The Canadian Paediatric Society (CPS) has released a new set of guidelines for discussing transgenderism with children, encouraging parents to accept and reinforce their kids’ gender confusion.
“More and more, parents are asking us when and how gender identity typically develops in children, what is considered typical behaviour, and what they should expect at certain ages,” CPS president Mike Dickinson said. “Paediatricians are well-positioned to answer these questions and help parents promote healthy gender development in their children.”
He explained that the guidelines were originally conceived as a “primer for our members,” but written as “something that might be helpful to the public at large,” to direct both parents and pediatricians on how to discuss transgenderism with children.
The guidelines tell parents it is “normal and healthy” for children as young as two to “assume other gender identities at different times (sometimes even in the same day).
“Because some children’s gender identification may change, especially around puberty, families are encouraged to keep options open for their child,” the guidelines state.
The document defines “gender identity” as “who you know yourself to be,” and states as a scientific fact that “gender exists on a spectrum.” It also describes gender dysphoria as discomfort caused by the difference between “assigned” (biological) sex and one’s “true” gender.
The World Health Organization and the American Psychological Association still classify gender dysphoria as a mental disorder, though the former is expected to cede to political pressure and drop that label sometime this year.
The Canadian guidelines advise parents to allow their children to express “transgender or gender-creative” tendencies, such as by letting little boys wear dresses. They suggest parents seek out “opportunities to show your child that transgender and gender-diverse people exist.”
They even imply that parents who “have a hard time accepting that their child’s gender identity is different than their assigned sex at birth” should seek out “additional help” to resolve their own “difficulties,” rather than resolving their children’s gender confusion.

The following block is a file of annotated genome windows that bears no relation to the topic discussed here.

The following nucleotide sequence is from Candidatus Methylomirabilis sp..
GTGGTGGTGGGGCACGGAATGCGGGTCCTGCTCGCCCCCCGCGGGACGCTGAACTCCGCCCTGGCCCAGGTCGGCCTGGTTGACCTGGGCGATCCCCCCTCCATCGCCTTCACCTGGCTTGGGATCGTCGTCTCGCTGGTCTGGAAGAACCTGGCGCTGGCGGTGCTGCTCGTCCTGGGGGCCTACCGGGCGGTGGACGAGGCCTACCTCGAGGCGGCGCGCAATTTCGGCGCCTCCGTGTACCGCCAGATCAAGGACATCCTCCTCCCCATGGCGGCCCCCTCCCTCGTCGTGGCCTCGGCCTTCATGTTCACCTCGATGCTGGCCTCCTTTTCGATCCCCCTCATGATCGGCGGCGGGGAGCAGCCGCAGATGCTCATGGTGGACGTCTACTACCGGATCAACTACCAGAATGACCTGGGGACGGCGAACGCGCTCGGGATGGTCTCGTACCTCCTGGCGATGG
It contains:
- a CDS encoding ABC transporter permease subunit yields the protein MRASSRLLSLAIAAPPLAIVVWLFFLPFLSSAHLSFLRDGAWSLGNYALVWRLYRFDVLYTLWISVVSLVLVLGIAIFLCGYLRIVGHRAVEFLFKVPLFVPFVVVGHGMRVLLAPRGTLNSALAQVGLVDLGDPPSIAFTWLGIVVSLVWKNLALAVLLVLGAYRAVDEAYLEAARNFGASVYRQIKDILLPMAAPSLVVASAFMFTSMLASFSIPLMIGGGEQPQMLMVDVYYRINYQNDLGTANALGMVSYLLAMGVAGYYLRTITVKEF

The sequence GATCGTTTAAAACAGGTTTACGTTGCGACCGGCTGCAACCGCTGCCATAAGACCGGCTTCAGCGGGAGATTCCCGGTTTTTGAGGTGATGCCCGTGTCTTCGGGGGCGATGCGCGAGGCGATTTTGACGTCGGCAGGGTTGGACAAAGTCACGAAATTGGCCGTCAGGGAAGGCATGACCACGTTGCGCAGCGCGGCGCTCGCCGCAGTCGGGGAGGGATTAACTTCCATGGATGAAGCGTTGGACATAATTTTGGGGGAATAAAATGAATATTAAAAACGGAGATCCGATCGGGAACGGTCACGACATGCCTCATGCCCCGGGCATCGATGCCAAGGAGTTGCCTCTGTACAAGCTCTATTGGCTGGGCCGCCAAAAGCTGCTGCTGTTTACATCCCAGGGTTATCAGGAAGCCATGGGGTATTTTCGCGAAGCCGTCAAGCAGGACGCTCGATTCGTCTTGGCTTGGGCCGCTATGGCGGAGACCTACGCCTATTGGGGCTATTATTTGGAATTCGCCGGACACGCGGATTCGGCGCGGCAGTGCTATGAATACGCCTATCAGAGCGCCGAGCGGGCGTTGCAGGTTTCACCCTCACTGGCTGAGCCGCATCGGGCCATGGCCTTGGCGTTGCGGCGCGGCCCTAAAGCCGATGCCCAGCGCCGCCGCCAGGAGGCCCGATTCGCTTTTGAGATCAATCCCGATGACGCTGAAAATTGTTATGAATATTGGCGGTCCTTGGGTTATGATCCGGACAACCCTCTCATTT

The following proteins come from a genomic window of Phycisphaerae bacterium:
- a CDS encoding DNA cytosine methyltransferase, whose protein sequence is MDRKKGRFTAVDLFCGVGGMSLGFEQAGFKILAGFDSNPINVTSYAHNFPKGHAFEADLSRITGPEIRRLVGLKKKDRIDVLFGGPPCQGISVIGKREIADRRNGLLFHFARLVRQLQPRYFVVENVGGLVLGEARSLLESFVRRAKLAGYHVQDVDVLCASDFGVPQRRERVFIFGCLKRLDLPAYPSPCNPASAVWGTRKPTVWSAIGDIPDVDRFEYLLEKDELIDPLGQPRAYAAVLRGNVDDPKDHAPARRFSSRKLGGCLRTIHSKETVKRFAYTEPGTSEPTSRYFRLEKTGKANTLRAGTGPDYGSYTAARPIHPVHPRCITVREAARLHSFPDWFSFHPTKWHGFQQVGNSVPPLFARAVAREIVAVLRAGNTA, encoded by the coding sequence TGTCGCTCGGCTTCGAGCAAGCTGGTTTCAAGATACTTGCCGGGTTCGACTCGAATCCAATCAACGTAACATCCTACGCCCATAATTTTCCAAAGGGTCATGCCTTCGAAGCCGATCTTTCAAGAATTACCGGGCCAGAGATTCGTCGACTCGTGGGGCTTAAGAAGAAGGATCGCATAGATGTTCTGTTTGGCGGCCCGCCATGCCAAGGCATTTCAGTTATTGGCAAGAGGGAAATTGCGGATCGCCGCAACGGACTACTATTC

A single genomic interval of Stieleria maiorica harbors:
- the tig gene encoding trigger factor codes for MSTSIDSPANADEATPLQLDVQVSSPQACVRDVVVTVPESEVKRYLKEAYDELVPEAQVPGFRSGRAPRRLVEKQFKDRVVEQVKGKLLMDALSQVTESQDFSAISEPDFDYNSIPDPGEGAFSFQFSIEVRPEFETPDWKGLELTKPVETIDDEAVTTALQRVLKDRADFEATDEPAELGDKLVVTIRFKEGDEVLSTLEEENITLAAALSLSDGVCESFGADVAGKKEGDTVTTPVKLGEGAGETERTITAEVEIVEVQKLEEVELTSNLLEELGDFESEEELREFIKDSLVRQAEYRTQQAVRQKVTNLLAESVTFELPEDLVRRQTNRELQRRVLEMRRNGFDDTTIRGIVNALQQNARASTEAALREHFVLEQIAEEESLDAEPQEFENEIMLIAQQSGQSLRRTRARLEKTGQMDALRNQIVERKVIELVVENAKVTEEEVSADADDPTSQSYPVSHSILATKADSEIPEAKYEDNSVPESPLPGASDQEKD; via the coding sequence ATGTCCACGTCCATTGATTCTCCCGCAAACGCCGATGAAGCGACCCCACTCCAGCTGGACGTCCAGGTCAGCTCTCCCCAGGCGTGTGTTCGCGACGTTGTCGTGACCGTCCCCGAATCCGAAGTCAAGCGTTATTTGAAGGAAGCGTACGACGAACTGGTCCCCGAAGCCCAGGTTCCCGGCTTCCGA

The guidelines also provide a list of recommended further resources, such as the radically pro-LGBT groups Gender Creative Kids Canada, Gender Spectrum, and Canadian Parents of Trans & Gender Diverse Kids.
Pro-homosexual activists see these new guidelines as an invaluable aid for promoting their agenda and ideology. “To have (a profession) like pediatricians who are coming out with a statement, I think it’s very helpful,” Gender Creative Kids co-founder and vice president Annie Pullen Sansfacon told Global News.
Despite the medical professions’ growing insistence that giving young children hormone blockers and later cross-sex hormones is “healthy,” a few doctors are bucking that trend.
American College of Pediatricians president Michelle Cretella warns that “cooperating with a child’s fantasy or delusion of being trapped in the wrong body temporarily mutes the impact of significant underlying emotional and psychological problems that are ultimately causing the gender dysphoria in the first place.”
The vast majority of children displaying gender confusion outgrow it on their own. A variety of medical evidence suggests that interrupting this natural progression with signals that kids should continue identifying with the wrong sex risks significant mental and emotional problems that would not otherwise develop.
A report last year out of the University of Cambridge found that 96 percent of transgendered Scottish students attempted self-harm and 40 per cent attempted suicide. Four in ten self-identified transgender Americans have attempted suicide, as well, according to the National Center for Transgender Equality (NCTE). According to a 2011 Swedish study, “transgender” people remain 19 times more likely to commit suicide than the general population, even after sex “reassignment” surgery.
This article originally appeared May 11 at LifeSiteNews and is reprinted with permission.